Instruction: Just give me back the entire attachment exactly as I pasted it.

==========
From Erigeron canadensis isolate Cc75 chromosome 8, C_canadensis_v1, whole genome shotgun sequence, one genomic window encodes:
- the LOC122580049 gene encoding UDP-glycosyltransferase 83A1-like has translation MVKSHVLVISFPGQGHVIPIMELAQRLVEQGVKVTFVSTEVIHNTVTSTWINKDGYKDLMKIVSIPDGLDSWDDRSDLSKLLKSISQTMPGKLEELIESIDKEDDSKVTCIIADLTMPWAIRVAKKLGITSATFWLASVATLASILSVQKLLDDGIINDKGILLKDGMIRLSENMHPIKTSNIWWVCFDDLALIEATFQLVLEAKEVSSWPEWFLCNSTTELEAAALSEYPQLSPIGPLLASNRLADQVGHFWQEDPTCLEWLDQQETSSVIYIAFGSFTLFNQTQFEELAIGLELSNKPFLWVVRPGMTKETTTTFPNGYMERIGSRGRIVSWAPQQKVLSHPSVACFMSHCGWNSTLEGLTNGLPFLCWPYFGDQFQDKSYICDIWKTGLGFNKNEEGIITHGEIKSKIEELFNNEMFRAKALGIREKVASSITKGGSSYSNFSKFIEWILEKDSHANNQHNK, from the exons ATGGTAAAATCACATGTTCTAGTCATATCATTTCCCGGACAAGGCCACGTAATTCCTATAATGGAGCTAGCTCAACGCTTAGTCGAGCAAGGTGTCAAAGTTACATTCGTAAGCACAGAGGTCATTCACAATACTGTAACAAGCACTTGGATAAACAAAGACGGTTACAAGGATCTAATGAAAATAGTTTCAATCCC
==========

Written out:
From Erigeron canadensis isolate Cc75 chromosome 8, C_canadensis_v1, whole genome shotgun sequence, one genomic window encodes:
- the LOC122580049 gene encoding UDP-glycosyltransferase 83A1-like has translation MVKSHVLVISFPGQGHVIPIMELAQRLVEQGVKVTFVSTEVIHNTVTSTWINKDGYKDLMKIVSIPDGLDSWDDRSDLSKLLKSISQTMPGKLEELIESIDKEDDSKVTCIIADLTMPWAIRVAKKLGITSATFWLASVATLASILSVQKLLDDGIINDKGILLKDGMIRLSENMHPIKTSNIWWVCFDDLALIEATFQLVLEAKEVSSWPEWFLCNSTTELEAAALSEYPQLSPIGPLLASNRLADQVGHFWQEDPTCLEWLDQQETSSVIYIAFGSFTLFNQTQFEELAIGLELSNKPFLWVVRPGMTKETTTTFPNGYMERIGSRGRIVSWAPQQKVLSHPSVACFMSHCGWNSTLEGLTNGLPFLCWPYFGDQFQDKSYICDIWKTGLGFNKNEEGIITHGEIKSKIEELFNNEMFRAKALGIREKVASSITKGGSSYSNFSKFIEWILEKDSHANNQHNK, from the exons ATGGTAAAATCACATGTTCTAGTCATATCATTTCCCGGACAAGGCCACGTAATTCCTATAATGGAGCTAGCTCAACGCTTAGTCGAGCAAGGTGTCAAAGTTACATTCGTAAGCACAGAGGTCATTCACAATACTGTAACAAGCACTTGGATAAACAAAGACGGTTACAAGGATCTAATGAAAATAGTTTCAATCCC